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Race and Housing in the Postwar City: - page 3 / 23





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Americans, migrated to the Seattle and Portland areas, mostly for work in massive shipyards on Puget Sound and the Columbia River. Rural southern blacks seized upon wartime chances for economic advancement, migrating in large numbers to the cities of the Northeast, Midwest, and Pacific Coast. These migrations did not come without consequences. The social dislocations of the war years and new levels of competition between blacks and whites for jobs, housing, and urban space touched off significant racial violence in the cities. Notably, New York, Detroit, and Los Angeles experienced severe race riots during the war, but racial stress was common throughout urban America. In short, World War II brought unantic­ ipated racial consequences to the American city.4

Americans continued on the move in the postwar era, but at a more intense pace. Millions of white middle-class and working- class Americans abandoned the city for sprawling suburban devel­ opments such as the Levittowns in the east, Park Forest near Chicago, and hundreds of similar developments in California, Florida, and elsewhere. Wartime savings, pent up housing demands, and the coming of the baby boom after 1946 combined to propel city apart­ ment dwellers to the sparkling new ranch houses plopped down in potato fields, prairie lands, and orange groves on diverse urban peripheries. The suburban migration stemmed, as well, from the fast pace of new housing construction, prefabricated building techniques, new highway building, rising rates of automobile ownership, and favorable tax and mortgage policies for homeowners. The suburban dream was now within reach of millions of Americans, but the migra­ tion from the city was also, in part, a racial response among whites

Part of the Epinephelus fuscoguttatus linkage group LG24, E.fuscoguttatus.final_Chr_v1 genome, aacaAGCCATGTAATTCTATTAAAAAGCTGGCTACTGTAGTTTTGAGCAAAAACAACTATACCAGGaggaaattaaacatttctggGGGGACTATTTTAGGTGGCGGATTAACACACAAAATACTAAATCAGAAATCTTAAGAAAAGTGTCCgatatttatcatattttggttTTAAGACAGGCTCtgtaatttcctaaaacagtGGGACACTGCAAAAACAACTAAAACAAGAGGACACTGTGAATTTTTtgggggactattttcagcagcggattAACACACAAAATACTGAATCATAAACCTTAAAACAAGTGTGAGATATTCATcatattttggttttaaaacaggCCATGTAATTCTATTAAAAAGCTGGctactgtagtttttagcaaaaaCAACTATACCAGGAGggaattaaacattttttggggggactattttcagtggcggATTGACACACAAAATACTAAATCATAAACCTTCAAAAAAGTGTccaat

seeking to escape the perceived black neighborhoods.5

"invasion" of central city

By the time of the 1960 census, several significant demo­ graphic patterns had become evident. Huge population shifts within metropolitan regions became commonplace in the postwar period, as city folk headed for the suburbs. The proportion of total U.S. popu­ lation residing on the suburban fringes doubled from 15.3 percent in 1940 to 30.6 percent in 1960, and by 1970 considerably more Americans lived in the suburbs than in the central cities. Most of the


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